I just came across Steve Jones’ post, Nodding dog alignment – the perils of aligning to people not business, in which he points out the sad reality that many IT organisations which believe they are aligned with the business aren’t actually delivering value. Why? Because they are aligning with the wrong things. Instead of focusing on business goals they focus on the individuals who have those goals with the result that:

the IT department just turns into a nodding dog and says yes to all requests made by anyone who can claim to be a business person. This is what leads to hideously configured packages because “the business said so” and to a fragmented IT estate and ever increasing IT spend for ever decreasing business value.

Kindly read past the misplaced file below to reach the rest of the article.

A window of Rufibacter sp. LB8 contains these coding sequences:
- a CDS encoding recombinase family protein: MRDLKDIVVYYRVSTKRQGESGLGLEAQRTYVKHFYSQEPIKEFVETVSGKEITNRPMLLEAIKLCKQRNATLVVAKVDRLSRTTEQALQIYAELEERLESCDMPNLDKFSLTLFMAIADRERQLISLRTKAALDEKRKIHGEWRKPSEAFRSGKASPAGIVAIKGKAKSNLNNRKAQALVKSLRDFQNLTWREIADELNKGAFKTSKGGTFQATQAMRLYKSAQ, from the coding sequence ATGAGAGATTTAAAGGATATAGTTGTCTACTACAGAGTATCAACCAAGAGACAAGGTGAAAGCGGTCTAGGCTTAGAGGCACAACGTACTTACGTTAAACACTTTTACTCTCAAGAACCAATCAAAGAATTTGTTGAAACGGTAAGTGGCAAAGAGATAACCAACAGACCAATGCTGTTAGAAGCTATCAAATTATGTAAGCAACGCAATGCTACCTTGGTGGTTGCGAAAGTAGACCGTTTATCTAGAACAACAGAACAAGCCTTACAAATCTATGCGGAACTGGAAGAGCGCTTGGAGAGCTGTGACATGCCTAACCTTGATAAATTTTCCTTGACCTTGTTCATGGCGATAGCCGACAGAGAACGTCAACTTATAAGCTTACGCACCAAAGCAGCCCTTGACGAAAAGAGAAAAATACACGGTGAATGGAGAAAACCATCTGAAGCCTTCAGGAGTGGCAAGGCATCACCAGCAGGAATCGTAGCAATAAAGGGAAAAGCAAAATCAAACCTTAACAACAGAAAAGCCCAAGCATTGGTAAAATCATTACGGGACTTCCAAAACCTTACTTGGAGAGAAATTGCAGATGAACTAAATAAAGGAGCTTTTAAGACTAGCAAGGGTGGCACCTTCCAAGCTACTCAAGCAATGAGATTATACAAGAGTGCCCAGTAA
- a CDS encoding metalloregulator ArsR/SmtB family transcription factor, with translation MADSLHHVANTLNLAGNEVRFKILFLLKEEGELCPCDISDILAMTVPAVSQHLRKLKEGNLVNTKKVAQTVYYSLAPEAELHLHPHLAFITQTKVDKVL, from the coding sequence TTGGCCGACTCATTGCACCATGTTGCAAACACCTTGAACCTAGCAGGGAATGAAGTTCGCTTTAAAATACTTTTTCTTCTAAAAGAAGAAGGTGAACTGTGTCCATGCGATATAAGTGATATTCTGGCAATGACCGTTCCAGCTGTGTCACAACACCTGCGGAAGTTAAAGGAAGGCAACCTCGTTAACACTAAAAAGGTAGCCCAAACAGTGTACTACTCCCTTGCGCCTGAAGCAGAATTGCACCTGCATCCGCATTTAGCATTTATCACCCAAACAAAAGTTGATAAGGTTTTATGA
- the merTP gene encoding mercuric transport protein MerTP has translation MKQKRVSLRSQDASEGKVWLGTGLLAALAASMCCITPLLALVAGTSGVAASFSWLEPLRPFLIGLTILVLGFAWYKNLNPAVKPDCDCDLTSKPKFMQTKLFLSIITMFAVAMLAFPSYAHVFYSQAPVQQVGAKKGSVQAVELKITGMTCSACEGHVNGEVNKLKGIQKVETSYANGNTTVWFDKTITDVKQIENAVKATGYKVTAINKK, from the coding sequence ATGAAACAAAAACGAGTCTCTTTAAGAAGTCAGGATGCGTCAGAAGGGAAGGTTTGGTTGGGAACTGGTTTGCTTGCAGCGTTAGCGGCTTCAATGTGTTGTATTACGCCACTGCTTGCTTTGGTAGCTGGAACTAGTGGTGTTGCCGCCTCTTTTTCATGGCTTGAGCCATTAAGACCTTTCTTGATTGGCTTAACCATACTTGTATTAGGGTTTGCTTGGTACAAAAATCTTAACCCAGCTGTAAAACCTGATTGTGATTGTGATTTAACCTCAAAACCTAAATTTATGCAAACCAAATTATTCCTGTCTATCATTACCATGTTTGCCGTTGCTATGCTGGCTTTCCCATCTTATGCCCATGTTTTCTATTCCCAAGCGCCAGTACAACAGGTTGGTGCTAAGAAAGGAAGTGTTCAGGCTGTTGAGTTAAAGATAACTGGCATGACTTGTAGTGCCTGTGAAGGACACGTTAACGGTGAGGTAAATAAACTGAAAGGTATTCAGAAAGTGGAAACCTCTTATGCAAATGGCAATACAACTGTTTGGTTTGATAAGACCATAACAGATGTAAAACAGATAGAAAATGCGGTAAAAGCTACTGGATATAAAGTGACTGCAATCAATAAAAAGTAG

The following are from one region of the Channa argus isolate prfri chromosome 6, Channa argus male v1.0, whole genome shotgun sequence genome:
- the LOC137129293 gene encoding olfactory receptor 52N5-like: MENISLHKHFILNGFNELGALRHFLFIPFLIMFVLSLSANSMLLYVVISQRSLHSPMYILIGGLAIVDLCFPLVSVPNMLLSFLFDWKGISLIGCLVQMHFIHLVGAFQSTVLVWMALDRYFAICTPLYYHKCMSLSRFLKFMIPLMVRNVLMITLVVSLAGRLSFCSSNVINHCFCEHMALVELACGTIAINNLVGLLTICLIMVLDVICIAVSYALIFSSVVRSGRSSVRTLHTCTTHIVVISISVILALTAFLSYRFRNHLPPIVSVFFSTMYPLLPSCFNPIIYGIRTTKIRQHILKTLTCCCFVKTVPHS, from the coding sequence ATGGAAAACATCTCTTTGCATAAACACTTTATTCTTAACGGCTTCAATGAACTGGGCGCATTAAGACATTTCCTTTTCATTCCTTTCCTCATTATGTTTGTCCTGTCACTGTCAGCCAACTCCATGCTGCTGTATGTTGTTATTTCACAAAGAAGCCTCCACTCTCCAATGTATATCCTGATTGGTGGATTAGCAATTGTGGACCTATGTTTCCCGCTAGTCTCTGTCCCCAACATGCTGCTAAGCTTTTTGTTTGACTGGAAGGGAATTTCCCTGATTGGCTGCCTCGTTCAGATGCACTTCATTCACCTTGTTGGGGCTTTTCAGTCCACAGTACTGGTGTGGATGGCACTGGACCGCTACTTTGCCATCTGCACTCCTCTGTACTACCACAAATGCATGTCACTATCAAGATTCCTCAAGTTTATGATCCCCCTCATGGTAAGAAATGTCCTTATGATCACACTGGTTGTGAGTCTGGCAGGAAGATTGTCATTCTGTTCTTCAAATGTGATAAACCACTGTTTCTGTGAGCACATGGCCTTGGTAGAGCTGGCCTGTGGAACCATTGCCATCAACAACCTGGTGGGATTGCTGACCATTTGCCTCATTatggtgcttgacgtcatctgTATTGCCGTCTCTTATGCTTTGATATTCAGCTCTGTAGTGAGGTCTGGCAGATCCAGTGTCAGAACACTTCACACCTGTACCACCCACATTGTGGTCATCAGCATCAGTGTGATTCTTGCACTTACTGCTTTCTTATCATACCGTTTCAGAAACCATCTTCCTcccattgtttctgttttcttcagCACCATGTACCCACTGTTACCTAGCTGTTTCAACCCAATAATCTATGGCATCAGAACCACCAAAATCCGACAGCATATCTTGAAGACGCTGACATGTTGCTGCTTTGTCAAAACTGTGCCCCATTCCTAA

This issue is something that came out strongly in the research for our book (the perfect Christmas gift 😉 )and is reflected in two of our principles for effective IT-business alignment.

First, the IT organisation must establish a peer relationship with the business, rather than a supplier-customer relationship which Steve flags. It’s about shared accountability and responsibility and, in much the same way as a P2P network, involves dynamic interactions controlled through a set of protocols (or governance policies and procedures) in accordance with objectives and constraints (business goals, budgets, people in the IT-business alignment case; file downloads, network bandwidth and latency in the P2P case).

Second, it’s not about working on the basis of “he who shouts loudest”. Rather it’s about working towards a set of goals and objectives that are coordinated and agreed by the combined business and IT team.

As Steve so aptly puts it:

Business alignment isn’t about people alignment.

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